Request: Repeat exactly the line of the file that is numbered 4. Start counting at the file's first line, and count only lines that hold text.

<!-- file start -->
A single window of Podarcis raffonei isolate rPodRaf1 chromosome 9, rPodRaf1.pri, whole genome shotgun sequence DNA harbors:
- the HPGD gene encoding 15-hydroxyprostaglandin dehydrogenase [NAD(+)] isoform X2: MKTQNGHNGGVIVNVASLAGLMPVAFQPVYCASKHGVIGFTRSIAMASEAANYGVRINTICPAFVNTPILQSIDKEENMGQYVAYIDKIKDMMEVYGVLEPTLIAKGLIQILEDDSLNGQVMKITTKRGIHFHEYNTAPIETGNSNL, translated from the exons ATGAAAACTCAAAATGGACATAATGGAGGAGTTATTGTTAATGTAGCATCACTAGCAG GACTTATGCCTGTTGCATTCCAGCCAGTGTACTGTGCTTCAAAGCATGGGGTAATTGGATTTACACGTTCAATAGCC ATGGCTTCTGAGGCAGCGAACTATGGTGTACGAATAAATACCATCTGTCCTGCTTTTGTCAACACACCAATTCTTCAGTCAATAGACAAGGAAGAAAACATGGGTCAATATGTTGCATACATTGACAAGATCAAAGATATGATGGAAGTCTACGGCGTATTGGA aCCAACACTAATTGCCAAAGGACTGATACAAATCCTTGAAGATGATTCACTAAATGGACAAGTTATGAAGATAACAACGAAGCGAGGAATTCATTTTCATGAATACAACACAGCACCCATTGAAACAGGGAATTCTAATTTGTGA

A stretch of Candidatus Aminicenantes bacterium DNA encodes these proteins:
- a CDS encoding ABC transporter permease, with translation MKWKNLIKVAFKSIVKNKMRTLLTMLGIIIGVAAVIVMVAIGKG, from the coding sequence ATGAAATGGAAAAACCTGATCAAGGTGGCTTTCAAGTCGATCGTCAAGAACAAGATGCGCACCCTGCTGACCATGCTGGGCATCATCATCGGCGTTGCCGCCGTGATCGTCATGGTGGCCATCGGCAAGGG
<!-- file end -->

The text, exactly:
- a CDS encoding ABC transporter permease, with translation MKWKNLIKVAFKSIVKNKMRTLLTMLGIIIGVAAVIVMVAIGKG, from the coding sequence ATGAAATGGAAAAACCTGATCAAGGTGGCTTTCAAGTCGATCGTCAAGAACAAGATGCGCACCCTGCTGACCATGCTGGGCATCATCATCGGCGTTGCCGCCGTGATCGTCATGGTGGCCATCGGCAAGGG